Many large Texas ranches are being sold and converted into smaller “ranchettes,” contributing to direct habitat loss and to increased habitat fragmentation. “Urban sprawl” poses a significant threat to fish and wildlife populations in general, but in particular in Texas to several imperiled species and their habitats. For example, habitat for 10 federally listed species in the City of Austin area is at risk for direct or indirect degradation.
Vast stretches of major rivers in Texas, such as the Trinity and Sulphur Rivers, have been channelized or otherwise altered. These actions have lead to problems with river and associated stream incising, lowering of groundwater along associated riparian systems, erosion problems, increased sedimentation in coastal areas, and degradation of water quality.
Because wetlands are critical to the survival of many migratory birds, they are emphasized in the Partners Program. Restoration techniques include plugging drainage ditches and removing levees to restore flood prone areas. Small levees are often constructed to establish shallow-water impoundments which are managed to promote the growth of native wetland vegetation. In these cases, projects are designed to blend into the landscape to appear as natural as possible. Fencing to control livestock grazing is another restoration technique often used.
Texas Prairie Wetlands Project:
Initiated in 1991, the Texas Prairie Wetland Project is intended to develop wetland projects with private landowners in 28 Texas Gulf Coast counties. This project has been a partnership effort of the Texas Parks and Wildlife Department, Ducks Unlimited, and the Natural Resources Conservation Service and the Partners Program since the beginning. Accomplishments to date include 475 wetland sites on 22,074 acres under long-term management agreements with private landowners and over 10,000 additional acres of wetland restoration and management that have resulted from technical assistance provided through the project.
East Texas Wetlands Project:
Initiated in 2001, the objective of the East Texas Wetlands Project is to work with private landowners to restore, enhance, or establish wetlands (including bottomland hardwoods) and associated upland habitats within the Texas portion of the Lower Mississippi Valley Joint Venture (46 counties in east Texas). The Partners Program has made a commitment to this initiative.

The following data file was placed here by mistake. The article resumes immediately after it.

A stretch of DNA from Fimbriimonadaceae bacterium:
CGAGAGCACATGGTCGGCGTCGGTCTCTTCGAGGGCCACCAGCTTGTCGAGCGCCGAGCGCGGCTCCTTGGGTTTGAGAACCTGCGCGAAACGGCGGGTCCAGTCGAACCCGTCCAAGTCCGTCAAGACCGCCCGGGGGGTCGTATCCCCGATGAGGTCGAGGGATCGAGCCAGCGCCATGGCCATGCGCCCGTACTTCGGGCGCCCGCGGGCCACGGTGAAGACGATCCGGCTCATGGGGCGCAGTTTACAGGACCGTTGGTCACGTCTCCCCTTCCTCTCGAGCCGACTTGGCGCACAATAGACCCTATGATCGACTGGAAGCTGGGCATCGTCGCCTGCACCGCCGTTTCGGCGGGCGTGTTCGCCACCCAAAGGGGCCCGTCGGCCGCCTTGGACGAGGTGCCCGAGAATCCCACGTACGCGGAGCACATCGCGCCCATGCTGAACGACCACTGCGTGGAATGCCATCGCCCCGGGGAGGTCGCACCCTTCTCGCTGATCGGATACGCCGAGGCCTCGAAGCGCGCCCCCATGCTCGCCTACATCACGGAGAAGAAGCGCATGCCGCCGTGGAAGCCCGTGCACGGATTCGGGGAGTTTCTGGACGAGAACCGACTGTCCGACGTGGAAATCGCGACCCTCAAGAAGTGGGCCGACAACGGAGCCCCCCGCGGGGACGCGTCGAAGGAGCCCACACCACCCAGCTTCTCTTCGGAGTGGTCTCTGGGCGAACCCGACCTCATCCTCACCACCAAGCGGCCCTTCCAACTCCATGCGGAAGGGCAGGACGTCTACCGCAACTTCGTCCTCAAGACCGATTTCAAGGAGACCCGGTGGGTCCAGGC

Wetland improvement costs vary by project type:
wetland enhancement - $50 per acre
wetland restoration - $200 per acre
bottomland hardwood restoration $400 per acre.
With the decline/degradation in native prairie habitats across the United States, there has been a concurrent decline in grassland dependent birds. The Partners Program in Texas is working to reverse that downward trend in bird populations. Prairie restoration projects often involve the conversion of fallow agricultural fields to native prairie communities through the planting of native grasses and forbs (wildflowers and other leafy, non-woody plants).
To enhance existing degraded prairies or newly established prairies, management techniques include the installation of cross-fences for rotation of livestock between pastures for better forage utilization (followed-up by a grazing management plan), controlled burning, mowing, and invasive species control. The cost of native prairie improvement projects range from less than $25 per acre for fencing to about $250 per acre for restoration projects (including brush or invasive species control, seed bed preparation, seeds and planting).
The High Plains Partnership (HPP) : Wildlife in the High Plains of Texas face a multitude of challenges today. Natural fires no longer exist. Exotic, invasive species such as saltcedar and Russian olive are becoming increasingly common. Key natural components of the this former short- and mid-grass prairie ecosystem, such as the bison, are gone. Other species, such as the black-tailed prairie dog, have been removed from much of their historic range. The HPP has received funding from within the Service to begin to restore the prairie and riparian ecosystems in the High Plains. The Partners Program is the Service’s instrument for delivering the HPP in Texas. Aside from implementing habitat improvement projects, Partners Program personnel are also actively involved in intra- and interstate planning efforts in support of the HPP goals and objectives, such as the Texas Black-Tailed Prairie Dog Working Group and the Lesser Prairie-Chicken Interstate Working Group.
South Texas Brush Country
Work in this ecosystem involves efforts to restore the wildlife corridor along the Rio Grande River, connecting fragmented habitat areas, and putting areas back to habitat that can serve as stopover sites during migration. Restoration techniques include planting woody plant species in former agriculture fields and controlling invasive species. The planting of native grasses and forbs is utilized in those areas where a brush savannah was historically the habitat type. The cost for these restorations is typically $600 per acre.